In September 2015, Boeing unveiled its 2040C Eagle upgrade, designed to keep the F-15 relevant through 2040. Seen as a necessity because of the low numbers of F-22s procured, the upgrade builds upon the company's F-15SE Silent Eagle concept with low-observable features. Most improvements focus on lethality including quad-pack munitions racks to double its missile load to 16, conformal fuel tanks for extended range, "Talon HATE" communications pod to communicate with fifth-generation fighters, the APG-63(v)3 AESA radar, a long-range infrared search and track sensor, and BAE Systems' EPAWSS systems.
F-15C executing a maximum-performance takeoff
The F-15 has an all-metal semi-monocoque fuselage with a large-cantilever, shoulder-mounted wing. The wing planform of the F-15 suggests a modified cropped delta shape with a leading-edge sweepback angle of 45°. Ailerons and a simple high-lift flap are located on the trailing edge. No leading-edge maneuvering flaps are used. This complication was avoided by the combination of low wing loading and fixed leading-edge camber that varies with spanwise position along the wing. Airfoil thickness ratios vary from 6% at the root to 3% at the tip.
The F-15's maneuverability is derived from low wing loading (weight to wing area ratio) with a high thrust-to-weight ratio, enabling the aircraft to turn tightly without losing airspeed. The F-15 can climb to 30,000 feet (9,100 m) in around 60 seconds. At certain speeds, the dynamic thrust output of the dual engines is greater than the aircraft's combat weight and drag, so it has the ability to accelerate vertically. The weapons and flight-control systems are designed so that one person can safely and effectively perform air-to-air combat. The A and C models are single-seat variants; these were the main air-superiority versions produced. B and D models add a second seat behind the pilot for training. E models use the second seat for a weapon systems officer. Visibly, the F-15 has a unique feature vis-à-vis other modern fighter aircraft; it does not have the distinctive "turkey feather" aerodynamic exhaust petals covering its engine nozzles, because the petal design on the F-15 was problematic and could fall off in flight; therefore, they were removed, resulting in a 3% aerodynamic drag increase.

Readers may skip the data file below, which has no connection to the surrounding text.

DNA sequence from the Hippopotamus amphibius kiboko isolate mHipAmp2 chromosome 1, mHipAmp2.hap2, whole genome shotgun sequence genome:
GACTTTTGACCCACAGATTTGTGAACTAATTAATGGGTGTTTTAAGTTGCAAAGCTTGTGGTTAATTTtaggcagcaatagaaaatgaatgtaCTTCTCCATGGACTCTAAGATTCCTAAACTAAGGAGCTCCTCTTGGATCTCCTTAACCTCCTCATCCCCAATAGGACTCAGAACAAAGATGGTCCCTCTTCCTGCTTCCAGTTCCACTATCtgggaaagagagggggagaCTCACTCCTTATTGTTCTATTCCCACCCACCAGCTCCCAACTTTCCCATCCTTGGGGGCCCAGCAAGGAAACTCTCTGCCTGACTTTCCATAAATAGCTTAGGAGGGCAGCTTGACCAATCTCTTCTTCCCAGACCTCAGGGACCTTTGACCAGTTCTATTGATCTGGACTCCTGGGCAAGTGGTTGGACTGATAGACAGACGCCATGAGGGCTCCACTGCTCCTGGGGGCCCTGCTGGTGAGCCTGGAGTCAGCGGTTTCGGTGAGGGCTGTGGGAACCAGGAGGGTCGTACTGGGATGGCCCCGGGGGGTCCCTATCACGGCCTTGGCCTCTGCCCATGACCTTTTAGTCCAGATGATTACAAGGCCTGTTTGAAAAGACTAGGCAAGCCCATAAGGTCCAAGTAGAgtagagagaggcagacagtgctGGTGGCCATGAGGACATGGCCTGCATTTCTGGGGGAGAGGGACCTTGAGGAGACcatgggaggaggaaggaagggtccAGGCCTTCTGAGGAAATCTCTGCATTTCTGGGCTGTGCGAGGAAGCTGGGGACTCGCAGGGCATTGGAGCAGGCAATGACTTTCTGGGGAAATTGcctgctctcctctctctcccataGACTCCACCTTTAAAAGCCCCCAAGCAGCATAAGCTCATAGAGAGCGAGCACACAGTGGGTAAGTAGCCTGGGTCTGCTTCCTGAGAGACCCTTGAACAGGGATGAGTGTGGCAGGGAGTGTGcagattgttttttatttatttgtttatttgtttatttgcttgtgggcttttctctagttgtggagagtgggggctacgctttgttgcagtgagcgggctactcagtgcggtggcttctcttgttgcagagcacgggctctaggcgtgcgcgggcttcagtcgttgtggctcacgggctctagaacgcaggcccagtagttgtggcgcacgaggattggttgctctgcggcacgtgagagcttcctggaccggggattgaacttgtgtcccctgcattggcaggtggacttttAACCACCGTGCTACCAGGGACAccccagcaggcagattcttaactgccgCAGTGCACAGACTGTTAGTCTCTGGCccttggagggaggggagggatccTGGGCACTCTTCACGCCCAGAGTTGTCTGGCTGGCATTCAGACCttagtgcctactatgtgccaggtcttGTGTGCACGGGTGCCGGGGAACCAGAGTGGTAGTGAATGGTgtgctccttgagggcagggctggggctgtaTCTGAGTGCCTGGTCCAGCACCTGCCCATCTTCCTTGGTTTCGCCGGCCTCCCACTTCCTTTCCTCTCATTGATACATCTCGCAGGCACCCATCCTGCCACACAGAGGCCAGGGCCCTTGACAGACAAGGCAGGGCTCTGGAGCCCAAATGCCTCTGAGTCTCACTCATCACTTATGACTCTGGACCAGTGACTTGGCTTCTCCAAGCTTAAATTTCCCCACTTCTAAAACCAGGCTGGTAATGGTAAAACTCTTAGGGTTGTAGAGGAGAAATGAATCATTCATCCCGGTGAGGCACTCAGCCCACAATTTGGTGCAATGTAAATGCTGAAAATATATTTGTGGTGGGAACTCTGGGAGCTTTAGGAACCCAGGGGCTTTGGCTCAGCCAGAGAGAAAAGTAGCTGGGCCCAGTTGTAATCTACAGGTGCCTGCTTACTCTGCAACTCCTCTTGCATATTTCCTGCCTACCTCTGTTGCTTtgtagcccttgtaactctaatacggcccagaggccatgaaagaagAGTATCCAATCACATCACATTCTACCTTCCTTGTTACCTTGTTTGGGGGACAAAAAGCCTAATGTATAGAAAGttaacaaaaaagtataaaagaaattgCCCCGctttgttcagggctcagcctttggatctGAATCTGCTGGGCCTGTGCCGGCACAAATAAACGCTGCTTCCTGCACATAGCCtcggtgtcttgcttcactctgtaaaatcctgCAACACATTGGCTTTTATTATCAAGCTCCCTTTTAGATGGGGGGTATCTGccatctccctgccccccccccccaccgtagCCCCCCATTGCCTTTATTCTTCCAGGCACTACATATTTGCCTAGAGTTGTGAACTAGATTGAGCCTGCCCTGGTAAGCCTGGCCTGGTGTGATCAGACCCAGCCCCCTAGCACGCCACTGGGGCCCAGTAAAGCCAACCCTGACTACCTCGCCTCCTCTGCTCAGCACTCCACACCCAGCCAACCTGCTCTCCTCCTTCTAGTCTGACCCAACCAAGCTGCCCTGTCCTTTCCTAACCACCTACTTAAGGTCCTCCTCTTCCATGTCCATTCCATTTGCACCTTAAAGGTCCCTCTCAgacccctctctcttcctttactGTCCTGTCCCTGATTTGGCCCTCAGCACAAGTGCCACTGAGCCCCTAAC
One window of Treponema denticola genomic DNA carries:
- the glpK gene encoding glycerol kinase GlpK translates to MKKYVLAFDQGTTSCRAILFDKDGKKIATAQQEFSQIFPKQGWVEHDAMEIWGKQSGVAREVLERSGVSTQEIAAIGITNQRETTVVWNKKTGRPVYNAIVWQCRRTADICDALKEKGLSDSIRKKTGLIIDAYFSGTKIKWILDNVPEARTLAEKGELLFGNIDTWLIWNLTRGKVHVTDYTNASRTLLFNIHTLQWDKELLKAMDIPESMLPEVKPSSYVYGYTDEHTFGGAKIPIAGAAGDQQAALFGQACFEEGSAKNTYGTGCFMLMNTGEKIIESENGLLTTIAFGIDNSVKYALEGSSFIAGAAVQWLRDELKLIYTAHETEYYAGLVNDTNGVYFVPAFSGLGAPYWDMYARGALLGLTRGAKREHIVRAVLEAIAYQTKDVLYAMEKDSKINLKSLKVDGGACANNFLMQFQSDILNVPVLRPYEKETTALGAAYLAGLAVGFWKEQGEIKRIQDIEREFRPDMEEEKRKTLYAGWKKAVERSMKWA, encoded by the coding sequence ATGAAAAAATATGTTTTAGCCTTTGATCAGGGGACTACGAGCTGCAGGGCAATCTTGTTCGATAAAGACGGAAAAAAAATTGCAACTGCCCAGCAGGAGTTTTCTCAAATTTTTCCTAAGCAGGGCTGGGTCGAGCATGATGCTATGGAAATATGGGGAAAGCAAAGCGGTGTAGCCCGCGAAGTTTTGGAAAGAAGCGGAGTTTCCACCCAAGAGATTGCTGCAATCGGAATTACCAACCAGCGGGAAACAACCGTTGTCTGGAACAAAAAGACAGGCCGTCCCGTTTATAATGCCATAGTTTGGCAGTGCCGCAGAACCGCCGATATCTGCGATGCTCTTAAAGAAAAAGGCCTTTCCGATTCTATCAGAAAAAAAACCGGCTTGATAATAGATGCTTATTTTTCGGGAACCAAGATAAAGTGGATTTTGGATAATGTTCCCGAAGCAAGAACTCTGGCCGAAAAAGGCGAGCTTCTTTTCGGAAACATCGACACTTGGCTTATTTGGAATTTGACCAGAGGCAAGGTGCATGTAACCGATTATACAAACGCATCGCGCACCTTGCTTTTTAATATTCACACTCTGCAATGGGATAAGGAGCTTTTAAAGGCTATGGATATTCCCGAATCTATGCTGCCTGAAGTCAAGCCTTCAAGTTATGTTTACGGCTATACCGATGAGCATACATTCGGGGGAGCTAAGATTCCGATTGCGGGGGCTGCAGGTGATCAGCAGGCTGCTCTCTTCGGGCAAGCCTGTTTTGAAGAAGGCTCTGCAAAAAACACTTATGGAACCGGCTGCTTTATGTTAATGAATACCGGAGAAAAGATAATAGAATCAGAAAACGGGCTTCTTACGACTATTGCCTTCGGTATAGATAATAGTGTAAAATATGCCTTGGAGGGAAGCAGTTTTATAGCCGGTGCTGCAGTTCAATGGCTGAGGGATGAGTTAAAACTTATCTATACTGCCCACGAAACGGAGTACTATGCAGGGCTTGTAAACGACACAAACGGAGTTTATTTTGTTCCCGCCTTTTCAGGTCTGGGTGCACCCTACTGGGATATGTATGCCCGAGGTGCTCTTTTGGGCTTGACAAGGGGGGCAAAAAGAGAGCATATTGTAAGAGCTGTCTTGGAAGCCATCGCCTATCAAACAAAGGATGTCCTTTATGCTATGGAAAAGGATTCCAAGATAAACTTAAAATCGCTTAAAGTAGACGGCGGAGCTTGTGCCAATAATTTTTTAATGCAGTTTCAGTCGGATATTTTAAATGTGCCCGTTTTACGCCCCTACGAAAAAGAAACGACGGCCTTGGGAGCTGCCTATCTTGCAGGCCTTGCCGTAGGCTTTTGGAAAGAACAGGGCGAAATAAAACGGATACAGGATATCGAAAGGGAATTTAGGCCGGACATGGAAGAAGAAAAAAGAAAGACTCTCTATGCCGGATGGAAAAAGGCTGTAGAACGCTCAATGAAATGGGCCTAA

The HUD projects all essential flight information gathered by the integrated avionics system. This display, visible in any light condition, provides the pilot information necessary to track and destroy an enemy aircraft without having to look down at cockpit instruments.
The F-15's versatile APG-63 and 70pulse-Doppler radar systems can look up at high-flying targets and look-down/shoot-down at low-flying targets without being confused by ground clutter. These radars can detect and track aircraft and small high-speed targets at distances beyond visual range down to close range, and at altitudes down to treetop level. The APG-63 has a basic range of 100 miles (87 nmi; 160 km). The radar feeds target information into the central computer for effective weapons delivery. For close-in dogfights, the radar automatically acquires enemy aircraft, and this information is projected on the head-up display. The F-15's electronic warfare system provides both threat warning (radar warning receiver) and automatic countermeasures against selected threats.